School rethinks limiting number of qualifications in fourth year

exams Image copyright PA
Image caption At the moment, Campbeltown pupils are allowed to sit five exams in fourth year

An Argyll secondary school is rethinking its stance on the number of exams it allows fourth year pupils to sit.

Campbeltown Grammar is one of a handful of schools limiting students to five qualifications in fourth year, when the majority study for six or seven.

The school is now considering changing its system after criticism in an Education Scotland report.

A new head teacher has launched a consultation with parents.

Decisions on how many qualifications to offer are taken by individual schools and councils.

However most offer S4 students the chance to study for six or seven.

The new qualifications system started to be introduced across Scotland five years ago, with S4-6 banded together as a "senior phase".

The emphasis is on what qualifications a youngster has by the time they leave school and on their top level of achievement in each subject - not on what they have achieved at the end of each year.

The exact systems vary from area to area.

The largest number of schools offer students the chance to obtain up to six National 4 or 5 qualifications in S4.

A significant number offer seven and a few, often in areas where there is competition from independent schools, offer 8.

New head teacher

Campbeltown Grammar is in the tiny minority of schools which only offer S4 students the chance to obtain five qualifications.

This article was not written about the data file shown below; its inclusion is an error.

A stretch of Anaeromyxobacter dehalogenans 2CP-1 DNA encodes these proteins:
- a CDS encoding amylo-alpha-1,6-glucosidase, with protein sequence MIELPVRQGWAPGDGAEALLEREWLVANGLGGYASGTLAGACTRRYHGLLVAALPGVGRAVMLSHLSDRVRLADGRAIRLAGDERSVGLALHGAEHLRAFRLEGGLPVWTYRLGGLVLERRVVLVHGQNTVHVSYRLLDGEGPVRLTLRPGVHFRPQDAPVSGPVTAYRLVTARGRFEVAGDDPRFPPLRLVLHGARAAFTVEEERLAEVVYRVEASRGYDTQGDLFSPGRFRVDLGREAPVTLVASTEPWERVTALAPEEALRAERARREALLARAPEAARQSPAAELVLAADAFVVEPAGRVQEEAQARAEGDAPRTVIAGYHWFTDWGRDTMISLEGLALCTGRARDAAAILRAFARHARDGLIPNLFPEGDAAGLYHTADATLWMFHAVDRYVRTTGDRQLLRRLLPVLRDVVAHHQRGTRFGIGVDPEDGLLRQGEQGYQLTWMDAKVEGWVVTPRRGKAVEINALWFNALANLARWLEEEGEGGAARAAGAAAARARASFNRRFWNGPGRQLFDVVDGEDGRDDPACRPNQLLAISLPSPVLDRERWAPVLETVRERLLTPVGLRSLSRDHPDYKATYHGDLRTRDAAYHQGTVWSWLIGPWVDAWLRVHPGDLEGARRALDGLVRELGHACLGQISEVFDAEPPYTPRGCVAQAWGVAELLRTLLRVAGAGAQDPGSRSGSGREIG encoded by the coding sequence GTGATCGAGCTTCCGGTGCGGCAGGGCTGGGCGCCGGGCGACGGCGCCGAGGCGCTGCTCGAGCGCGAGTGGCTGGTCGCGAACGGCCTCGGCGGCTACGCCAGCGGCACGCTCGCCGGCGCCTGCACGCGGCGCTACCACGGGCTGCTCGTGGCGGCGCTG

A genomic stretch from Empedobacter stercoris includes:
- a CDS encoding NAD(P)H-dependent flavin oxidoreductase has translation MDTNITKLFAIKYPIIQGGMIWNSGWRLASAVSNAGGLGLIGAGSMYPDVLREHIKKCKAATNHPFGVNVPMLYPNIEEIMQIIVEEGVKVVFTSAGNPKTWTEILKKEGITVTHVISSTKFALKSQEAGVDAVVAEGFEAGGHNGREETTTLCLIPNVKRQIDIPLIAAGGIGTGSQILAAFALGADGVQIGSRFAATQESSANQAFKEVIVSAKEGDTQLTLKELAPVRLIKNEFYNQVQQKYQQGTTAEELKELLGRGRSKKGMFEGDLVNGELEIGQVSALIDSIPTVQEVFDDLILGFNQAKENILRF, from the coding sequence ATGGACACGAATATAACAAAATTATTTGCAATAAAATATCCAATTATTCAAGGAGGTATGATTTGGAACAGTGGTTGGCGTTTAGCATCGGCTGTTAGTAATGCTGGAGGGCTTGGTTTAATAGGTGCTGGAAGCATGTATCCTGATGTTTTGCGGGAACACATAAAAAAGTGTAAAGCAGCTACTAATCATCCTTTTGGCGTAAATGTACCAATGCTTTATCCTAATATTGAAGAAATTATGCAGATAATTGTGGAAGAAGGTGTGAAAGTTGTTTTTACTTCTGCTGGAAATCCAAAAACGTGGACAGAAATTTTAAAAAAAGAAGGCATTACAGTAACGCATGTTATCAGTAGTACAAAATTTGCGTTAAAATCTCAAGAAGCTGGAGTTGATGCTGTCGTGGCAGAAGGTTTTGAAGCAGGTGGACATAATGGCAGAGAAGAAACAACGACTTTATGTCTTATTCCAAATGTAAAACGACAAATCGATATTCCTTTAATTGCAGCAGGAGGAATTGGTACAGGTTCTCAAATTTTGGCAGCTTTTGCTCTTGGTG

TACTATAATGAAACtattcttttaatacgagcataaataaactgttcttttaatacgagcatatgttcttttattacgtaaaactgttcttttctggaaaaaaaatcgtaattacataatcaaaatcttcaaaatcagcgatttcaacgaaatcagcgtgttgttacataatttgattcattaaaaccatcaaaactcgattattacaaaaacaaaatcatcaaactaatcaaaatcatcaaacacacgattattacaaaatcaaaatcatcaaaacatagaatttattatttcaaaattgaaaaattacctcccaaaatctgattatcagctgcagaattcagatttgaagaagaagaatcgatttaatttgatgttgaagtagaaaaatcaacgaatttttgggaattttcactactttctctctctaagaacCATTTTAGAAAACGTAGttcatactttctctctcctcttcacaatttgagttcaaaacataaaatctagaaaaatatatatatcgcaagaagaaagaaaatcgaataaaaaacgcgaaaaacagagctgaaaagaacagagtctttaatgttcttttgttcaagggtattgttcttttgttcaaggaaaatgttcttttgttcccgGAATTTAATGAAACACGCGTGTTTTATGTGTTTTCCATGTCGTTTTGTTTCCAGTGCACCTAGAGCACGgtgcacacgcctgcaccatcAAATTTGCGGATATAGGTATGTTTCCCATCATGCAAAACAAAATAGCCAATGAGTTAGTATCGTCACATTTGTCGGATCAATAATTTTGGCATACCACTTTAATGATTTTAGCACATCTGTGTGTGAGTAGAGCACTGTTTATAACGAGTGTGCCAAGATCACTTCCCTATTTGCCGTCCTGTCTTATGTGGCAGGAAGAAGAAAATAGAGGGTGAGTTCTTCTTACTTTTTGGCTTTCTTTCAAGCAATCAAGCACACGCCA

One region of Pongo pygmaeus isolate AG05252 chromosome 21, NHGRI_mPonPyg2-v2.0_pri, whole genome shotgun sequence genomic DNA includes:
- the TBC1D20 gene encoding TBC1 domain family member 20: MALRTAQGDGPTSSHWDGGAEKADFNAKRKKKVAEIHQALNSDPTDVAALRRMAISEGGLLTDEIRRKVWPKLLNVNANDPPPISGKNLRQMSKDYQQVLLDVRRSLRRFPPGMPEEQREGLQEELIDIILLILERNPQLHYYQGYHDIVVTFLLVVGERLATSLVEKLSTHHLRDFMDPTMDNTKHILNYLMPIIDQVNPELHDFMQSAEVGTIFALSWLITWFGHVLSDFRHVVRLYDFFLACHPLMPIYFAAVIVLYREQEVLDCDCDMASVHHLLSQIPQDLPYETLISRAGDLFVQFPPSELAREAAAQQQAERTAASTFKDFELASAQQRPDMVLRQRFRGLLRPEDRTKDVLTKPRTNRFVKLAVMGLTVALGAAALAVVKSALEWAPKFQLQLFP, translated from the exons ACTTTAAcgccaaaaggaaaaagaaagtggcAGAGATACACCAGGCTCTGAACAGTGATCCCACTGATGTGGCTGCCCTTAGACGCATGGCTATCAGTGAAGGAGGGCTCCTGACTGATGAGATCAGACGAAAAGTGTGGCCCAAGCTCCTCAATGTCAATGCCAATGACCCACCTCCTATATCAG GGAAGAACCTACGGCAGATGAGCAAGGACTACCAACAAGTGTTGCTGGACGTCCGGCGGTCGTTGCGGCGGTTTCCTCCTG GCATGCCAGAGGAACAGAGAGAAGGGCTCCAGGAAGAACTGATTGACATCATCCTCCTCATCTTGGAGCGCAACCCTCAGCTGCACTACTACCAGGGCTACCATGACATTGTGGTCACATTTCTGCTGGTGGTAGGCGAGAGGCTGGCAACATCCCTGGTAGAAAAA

The suggestion that the school's system could change is contained within a consultation with parents being undertaken by the school.

Image copyright Campbeltown Grammar School
Image caption Campbeltown Grammar pupils may be allowed to take more subjects in fourth year in the future

A new head teacher was recently appointed when the school moved into a new building.

In a letter to parents, school head David Fyfe wrote: "Early in the new session you will receive information on proposals for changes to our curriculum structure. Education Scotland highlighted that our pupils would benefit from an increased choice within the curriculum.

"We will be looking at a range of ways in which we might achieve this. One of the options that might be available is to create a 35-period week which would allow 6 columns of choices so that senior phase students could study 6 National qualifications in any one year."

Placing requests

There are arguments for and against all the various combinations.

One particular challenge concerns isolated schools like Campbeltown Grammar. If a parent is unhappy with the system on offer at the school, a placing request to another school may not be practical.

Hermitage Academy in Helensburgh did not initially allow S4 students to routinely obtain qualifications but the system was changed after criticism from parents. Some schools, however, do encourage academically able students to miss out S4 qualifications and spend two years working towards their Highers.